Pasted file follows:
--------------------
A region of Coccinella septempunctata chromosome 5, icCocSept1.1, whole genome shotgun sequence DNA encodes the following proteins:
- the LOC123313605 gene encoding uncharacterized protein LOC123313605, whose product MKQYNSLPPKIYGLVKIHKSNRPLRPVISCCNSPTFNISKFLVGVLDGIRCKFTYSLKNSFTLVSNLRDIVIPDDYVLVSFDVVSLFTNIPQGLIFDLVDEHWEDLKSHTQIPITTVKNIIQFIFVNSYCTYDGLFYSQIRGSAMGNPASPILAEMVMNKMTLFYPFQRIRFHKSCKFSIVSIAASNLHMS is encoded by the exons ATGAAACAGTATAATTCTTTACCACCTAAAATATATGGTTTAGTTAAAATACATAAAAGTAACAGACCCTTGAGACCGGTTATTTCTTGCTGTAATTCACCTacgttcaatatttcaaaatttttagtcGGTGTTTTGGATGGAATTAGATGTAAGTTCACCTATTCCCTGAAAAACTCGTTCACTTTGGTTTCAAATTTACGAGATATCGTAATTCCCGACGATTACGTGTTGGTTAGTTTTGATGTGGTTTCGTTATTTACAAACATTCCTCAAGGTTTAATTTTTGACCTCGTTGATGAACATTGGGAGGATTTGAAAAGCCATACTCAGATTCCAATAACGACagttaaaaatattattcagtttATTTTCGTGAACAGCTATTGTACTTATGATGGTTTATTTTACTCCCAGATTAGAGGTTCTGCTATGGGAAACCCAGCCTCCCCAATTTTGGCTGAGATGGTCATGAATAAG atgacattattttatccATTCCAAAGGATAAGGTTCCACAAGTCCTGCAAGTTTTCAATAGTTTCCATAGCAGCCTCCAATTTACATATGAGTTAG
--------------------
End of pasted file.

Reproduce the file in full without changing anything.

A region of Coccinella septempunctata chromosome 5, icCocSept1.1, whole genome shotgun sequence DNA encodes the following proteins:
- the LOC123313605 gene encoding uncharacterized protein LOC123313605, whose product MKQYNSLPPKIYGLVKIHKSNRPLRPVISCCNSPTFNISKFLVGVLDGIRCKFTYSLKNSFTLVSNLRDIVIPDDYVLVSFDVVSLFTNIPQGLIFDLVDEHWEDLKSHTQIPITTVKNIIQFIFVNSYCTYDGLFYSQIRGSAMGNPASPILAEMVMNKMTLFYPFQRIRFHKSCKFSIVSIAASNLHMS is encoded by the exons ATGAAACAGTATAATTCTTTACCACCTAAAATATATGGTTTAGTTAAAATACATAAAAGTAACAGACCCTTGAGACCGGTTATTTCTTGCTGTAATTCACCTacgttcaatatttcaaaatttttagtcGGTGTTTTGGATGGAATTAGATGTAAGTTCACCTATTCCCTGAAAAACTCGTTCACTTTGGTTTCAAATTTACGAGATATCGTAATTCCCGACGATTACGTGTTGGTTAGTTTTGATGTGGTTTCGTTATTTACAAACATTCCTCAAGGTTTAATTTTTGACCTCGTTGATGAACATTGGGAGGATTTGAAAAGCCATACTCAGATTCCAATAACGACagttaaaaatattattcagtttATTTTCGTGAACAGCTATTGTACTTATGATGGTTTATTTTACTCCCAGATTAGAGGTTCTGCTATGGGAAACCCAGCCTCCCCAATTTTGGCTGAGATGGTCATGAATAAG atgacattattttatccATTCCAAAGGATAAGGTTCCACAAGTCCTGCAAGTTTTCAATAGTTTCCATAGCAGCCTCCAATTTACATATGAGTTAG